Academic Stress, Psychological Distress, Coping and Self-Efficacy among Undergraduate University Students during COVID 19
Institute of Professional Psychology, Bahria University, Karachi, Pakistan.
Assistant Professor, Institute of Professional Psychology, Bahria University, Karachi, Pakistan.
PhD Scholar, Department of Public Administration, University of Karachi, Pakistan.
Keywords: Academic stress, Psychological distress, Coping, Self-efficacy, COVID 19, Undergraduate University students.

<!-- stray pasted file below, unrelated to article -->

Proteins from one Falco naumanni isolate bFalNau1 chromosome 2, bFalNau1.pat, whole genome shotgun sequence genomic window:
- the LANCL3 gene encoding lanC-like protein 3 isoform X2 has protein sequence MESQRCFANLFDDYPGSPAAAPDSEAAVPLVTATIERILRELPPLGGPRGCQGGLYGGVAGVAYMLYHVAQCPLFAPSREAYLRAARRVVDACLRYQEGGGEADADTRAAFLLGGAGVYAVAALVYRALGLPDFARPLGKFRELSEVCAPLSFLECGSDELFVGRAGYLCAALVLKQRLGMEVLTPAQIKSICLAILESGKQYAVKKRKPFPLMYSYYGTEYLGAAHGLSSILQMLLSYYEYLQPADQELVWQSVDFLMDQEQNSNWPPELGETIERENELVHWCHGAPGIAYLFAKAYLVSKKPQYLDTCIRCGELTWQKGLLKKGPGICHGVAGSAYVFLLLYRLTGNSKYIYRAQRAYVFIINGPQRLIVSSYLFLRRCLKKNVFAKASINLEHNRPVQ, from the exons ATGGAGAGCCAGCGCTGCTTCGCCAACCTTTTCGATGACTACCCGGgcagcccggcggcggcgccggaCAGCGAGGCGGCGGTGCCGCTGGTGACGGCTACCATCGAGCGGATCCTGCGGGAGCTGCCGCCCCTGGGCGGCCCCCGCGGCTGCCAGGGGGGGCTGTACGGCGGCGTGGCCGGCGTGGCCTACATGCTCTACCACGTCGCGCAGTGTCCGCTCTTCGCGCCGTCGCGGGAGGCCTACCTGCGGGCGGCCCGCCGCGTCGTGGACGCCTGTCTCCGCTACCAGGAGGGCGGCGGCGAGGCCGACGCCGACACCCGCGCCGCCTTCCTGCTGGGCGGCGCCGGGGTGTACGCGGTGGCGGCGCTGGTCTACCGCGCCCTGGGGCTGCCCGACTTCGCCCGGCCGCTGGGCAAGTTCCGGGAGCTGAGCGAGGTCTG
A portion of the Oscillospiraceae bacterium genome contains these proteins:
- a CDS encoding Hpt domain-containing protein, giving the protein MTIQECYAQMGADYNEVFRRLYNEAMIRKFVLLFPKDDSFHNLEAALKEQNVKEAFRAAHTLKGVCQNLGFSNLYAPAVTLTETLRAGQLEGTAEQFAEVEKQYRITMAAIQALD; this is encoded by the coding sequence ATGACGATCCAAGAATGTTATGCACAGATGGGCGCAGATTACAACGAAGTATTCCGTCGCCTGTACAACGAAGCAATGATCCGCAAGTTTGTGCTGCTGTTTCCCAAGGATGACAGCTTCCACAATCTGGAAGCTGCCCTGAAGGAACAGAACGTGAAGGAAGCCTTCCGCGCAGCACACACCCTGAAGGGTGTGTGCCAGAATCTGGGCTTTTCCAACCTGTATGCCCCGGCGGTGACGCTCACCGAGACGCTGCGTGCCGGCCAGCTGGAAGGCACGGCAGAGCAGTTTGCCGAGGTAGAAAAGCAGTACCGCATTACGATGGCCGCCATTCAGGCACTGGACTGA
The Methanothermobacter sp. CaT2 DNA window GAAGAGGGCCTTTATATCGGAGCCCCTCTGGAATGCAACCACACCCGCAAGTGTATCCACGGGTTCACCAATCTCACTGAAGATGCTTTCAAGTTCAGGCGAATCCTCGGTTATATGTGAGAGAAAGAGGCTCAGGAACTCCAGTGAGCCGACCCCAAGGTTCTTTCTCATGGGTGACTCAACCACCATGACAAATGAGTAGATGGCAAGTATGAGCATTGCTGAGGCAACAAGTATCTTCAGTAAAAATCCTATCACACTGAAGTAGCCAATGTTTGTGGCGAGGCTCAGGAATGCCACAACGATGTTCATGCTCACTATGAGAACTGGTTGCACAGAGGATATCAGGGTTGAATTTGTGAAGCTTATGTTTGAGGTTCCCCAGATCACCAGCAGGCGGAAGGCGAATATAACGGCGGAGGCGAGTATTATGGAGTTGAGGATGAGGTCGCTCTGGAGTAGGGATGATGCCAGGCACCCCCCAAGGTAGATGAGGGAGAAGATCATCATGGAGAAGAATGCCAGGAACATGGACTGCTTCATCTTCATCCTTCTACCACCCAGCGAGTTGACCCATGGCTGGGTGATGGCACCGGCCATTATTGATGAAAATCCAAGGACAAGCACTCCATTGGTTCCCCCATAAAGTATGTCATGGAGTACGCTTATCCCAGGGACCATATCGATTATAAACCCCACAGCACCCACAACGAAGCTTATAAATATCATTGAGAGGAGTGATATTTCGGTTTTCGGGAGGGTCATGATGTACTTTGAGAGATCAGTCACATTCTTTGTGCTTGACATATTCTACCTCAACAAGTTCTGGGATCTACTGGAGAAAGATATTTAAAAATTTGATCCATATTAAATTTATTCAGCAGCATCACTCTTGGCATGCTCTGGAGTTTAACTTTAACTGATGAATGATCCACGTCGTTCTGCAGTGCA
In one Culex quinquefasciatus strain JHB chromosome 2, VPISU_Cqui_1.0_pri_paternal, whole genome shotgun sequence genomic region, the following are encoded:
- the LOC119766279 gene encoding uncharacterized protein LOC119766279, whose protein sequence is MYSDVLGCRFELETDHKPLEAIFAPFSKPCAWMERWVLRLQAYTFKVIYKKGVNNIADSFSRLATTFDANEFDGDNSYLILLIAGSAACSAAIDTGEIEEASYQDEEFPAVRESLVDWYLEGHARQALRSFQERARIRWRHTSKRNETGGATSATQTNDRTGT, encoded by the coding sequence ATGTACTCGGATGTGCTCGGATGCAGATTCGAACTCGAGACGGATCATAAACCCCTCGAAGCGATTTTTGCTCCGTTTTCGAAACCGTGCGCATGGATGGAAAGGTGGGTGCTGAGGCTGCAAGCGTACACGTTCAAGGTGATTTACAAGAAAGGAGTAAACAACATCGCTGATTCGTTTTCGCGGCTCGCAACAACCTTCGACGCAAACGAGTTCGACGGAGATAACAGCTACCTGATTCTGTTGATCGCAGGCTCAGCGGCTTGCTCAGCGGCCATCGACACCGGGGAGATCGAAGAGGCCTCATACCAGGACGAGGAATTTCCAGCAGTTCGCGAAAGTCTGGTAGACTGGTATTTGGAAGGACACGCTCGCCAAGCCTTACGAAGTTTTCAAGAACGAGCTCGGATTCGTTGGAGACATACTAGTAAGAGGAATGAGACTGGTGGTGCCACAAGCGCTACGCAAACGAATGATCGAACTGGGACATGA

Academic stress is the most common emotional or mental state that students experience during their studies. Stress is a result of a wide range of issues, including test and exam burden, a demanding course, a different educational system, and thinking about future plans upon graduation. The aim of the current study was to investigate the relationship between academic stress, psychological distress, coping and self-efficacy among undergraduate university students during COVID 19. The sample of the research was 302 undergraduate students (males=95 and females=207) with the age ranges 18 years to 25 years (M=1.41, SD=0.46), from the city of Karachi. Purposive Convenient sampling technique was used. All the participants were provided with the link of Google forms which comprised of the following measures: consent form, demographic form, Perception of Academic Stress Scale (Bedewy & Gabriel, 2015), Kessler Psychological Distress Scale (Kessler & Mroczek, 1992) , coping scale (Hamby, Grych, & Banyard, 2015) and General self-efficacy scale (Schwarzer & Jerusalem, 1995) were used. For the statistical analysis SPSS version 22 was used. The analysis revealed that there is a significant predictive relationship of Academic Stress with Psychological Distress (R2 = .039, F = 12.18, P<.05), whereas significant negative relationship of academic stress with coping and self-efficacy is found (p<0.01). Moreover, significant positive relationship is found between psychological distress and coping and significant negative relationship is found between psychological distress and self-efficacy (p<0.01). Also, significant gender difference is found in the scores of academic stress and psychological distress (p<0.05). This study will help researchers, faculty and psychologist to increase their awareness of sources of academic stress among students, their coping and level of psychological distress and to develop an intervention plan to reduce academic stress and psychological distress among students.